Tag Archives: attitude

Greater Good Science Center Resources

Today I received a copy of the “Student Life Scoop” email that Dr. K sends out periodically (for those who don’t know, “Dr. K” is Karnell McConnell-Black, EdD, Reed College Vice President for Student Life). In the section of the email devoted to “Keys to Well-Being”, Dr. K gives a shout-out to the many useful resources available online from the Greater Good Science Center at the University of California, Berkeley.

I’ll quote from Dr. K’s email to give you a quick taste of what you can access from that website:

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On this fractured morning: a call to connect

I don’t know how or when you started your day. Me? I did what I nearly always do: petted the cat, reached for the remote, and waited for the weather forecast. The horrible news from Las Vegas is what I got instead.

I guess I’m lucky … I don’t think I know anyone in Las Vegas. But we’ll see … I may know someone who knows someone.

One thing that meditation has taught me: we are all connected. I sometimes think the opposite. “I’m just sitting here with the circus of my thoughts. Me. An island.” But I also notice that in my thoughts are relationships: anything or anyone that I imagine pulling closer to, and anything or anyone that I imagine pushing away from, is something or someone I am connected to. What I am imagining is, in fact, connection, and that connection comes before my ability to imagine it.

We are already connected. What makes me strong is the unconscious knowledge, built into the cells of my body and the wiring of my heart, that I am always drawing on you, the big You, the entire universe of people, animals, plants, planet and sun, to hold me up and you will never let me down. What sometimes makes me weak is the nagging conscious fear that I can’t explain how all of this works and so I never know if my ass is completely covered.

Sitting with others … just sitting … silent … just acknowledging with each breath, and each heart beat, that there is an unconscious web, beyond my ability to fathom … keeping me alive … is enough.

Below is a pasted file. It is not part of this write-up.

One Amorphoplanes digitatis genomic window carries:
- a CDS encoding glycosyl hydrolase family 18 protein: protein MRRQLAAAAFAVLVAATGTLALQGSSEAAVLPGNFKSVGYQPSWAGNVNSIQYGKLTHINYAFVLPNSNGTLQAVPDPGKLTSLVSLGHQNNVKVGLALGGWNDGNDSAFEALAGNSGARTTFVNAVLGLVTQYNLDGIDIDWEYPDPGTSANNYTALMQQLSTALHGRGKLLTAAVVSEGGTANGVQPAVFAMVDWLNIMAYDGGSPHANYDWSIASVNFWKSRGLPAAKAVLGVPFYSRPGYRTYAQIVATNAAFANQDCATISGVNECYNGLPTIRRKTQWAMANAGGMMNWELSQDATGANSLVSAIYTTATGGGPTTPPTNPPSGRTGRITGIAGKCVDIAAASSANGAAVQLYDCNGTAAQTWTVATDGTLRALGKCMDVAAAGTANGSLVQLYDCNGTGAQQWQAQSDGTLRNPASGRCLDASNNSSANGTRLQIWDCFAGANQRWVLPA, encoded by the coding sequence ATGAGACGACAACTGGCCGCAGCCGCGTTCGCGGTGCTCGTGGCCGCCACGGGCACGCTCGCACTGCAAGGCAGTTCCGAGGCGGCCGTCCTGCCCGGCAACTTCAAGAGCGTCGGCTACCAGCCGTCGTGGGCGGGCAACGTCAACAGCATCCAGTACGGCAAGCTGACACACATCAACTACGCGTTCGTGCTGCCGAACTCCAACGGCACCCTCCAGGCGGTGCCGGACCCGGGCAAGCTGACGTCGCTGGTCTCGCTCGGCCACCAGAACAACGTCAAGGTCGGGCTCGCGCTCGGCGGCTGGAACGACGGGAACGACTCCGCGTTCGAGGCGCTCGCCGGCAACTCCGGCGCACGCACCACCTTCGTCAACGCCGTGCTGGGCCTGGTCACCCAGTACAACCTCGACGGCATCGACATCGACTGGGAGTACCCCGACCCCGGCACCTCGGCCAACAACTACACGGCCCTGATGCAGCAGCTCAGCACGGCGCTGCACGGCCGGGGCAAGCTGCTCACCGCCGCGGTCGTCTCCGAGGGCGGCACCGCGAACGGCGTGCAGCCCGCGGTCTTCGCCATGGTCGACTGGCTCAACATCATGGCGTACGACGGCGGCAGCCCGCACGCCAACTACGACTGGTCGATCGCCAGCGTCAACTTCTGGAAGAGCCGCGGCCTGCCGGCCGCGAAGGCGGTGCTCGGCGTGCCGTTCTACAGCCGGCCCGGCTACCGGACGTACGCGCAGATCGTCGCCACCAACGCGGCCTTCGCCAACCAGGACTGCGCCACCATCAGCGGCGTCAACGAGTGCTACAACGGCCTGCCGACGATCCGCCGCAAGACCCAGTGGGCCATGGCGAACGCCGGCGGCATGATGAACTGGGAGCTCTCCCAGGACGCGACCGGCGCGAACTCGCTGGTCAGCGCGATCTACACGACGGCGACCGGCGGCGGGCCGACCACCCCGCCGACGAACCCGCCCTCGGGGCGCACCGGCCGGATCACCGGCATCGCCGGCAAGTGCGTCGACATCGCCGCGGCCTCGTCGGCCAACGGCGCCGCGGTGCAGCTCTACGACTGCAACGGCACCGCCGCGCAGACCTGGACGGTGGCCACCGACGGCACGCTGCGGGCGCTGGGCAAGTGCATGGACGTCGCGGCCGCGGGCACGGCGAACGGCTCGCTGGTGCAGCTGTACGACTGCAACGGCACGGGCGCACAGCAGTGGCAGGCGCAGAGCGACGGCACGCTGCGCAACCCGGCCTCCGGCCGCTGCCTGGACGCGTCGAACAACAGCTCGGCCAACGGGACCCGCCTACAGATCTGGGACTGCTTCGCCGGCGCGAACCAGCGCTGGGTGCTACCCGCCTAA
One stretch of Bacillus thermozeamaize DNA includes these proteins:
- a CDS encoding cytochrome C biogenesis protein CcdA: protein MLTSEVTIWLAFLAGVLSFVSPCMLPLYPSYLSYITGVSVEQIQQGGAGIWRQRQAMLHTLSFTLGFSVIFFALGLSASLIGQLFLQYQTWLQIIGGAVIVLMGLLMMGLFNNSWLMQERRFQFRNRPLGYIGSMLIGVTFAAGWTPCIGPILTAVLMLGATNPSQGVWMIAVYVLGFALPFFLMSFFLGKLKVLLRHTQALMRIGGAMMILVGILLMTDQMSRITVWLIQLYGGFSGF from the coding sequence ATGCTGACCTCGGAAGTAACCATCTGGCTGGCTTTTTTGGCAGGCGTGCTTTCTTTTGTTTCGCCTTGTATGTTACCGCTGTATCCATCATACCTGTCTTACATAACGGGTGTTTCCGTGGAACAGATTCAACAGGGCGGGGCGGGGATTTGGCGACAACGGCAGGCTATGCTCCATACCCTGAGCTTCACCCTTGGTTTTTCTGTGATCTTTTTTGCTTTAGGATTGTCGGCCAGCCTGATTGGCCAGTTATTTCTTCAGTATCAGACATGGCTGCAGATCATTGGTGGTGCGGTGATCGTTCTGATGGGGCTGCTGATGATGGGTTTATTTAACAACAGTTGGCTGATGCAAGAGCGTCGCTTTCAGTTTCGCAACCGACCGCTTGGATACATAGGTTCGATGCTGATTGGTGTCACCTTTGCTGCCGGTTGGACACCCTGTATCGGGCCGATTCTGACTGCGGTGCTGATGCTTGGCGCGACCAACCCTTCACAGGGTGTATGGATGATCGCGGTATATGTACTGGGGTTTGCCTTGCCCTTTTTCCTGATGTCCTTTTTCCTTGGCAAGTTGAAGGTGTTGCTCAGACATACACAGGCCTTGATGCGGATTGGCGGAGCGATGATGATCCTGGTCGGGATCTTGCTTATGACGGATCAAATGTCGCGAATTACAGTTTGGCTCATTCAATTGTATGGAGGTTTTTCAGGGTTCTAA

If you have a little time, please join me in the chapel tomorrow for meditation. If you cannot, please know that wherever you are, whatever you are doing, no matter what you think about your life, you are appreciated. This network of connection that sustains us is “love” by any other name.

You are loved.

The Sangha – One of Three Treasures

I know that our group is a secular one, but I can’t resist sharing this tidbit of Buddhist doctrine.

Buddhists take “refuge” in, i.e., derive spiritual support from, what are called The Three Treasures: Buddha, Dharma, Sangha. The first two, Buddha and Dharma, can be interpreted in various ways, but its fair to say that they attract the most attention from Westerners because, compared to Sangha, they represent relatively elevated spiritual ideas. Sangha is mundane by comparison. It simply means the community made up of those committed to following the eight-fold path.

I find this ancient recognition of the importance of community (it’s a Treasure!) incredibly relevant today. As modern people of the West and descendants of the European Enlightenment, we believe that we live lives of individual accomplishment and suffering. As such, we nearly always overlook the subtle, and often subconscious, influence that others have on us (and we on them).

Adopting the ancient view that community (Sangha) is one of the treasures that energizes and supports our practice is a different view entirely. Something new and different happens when we sit together. You lean on me. I lean on you.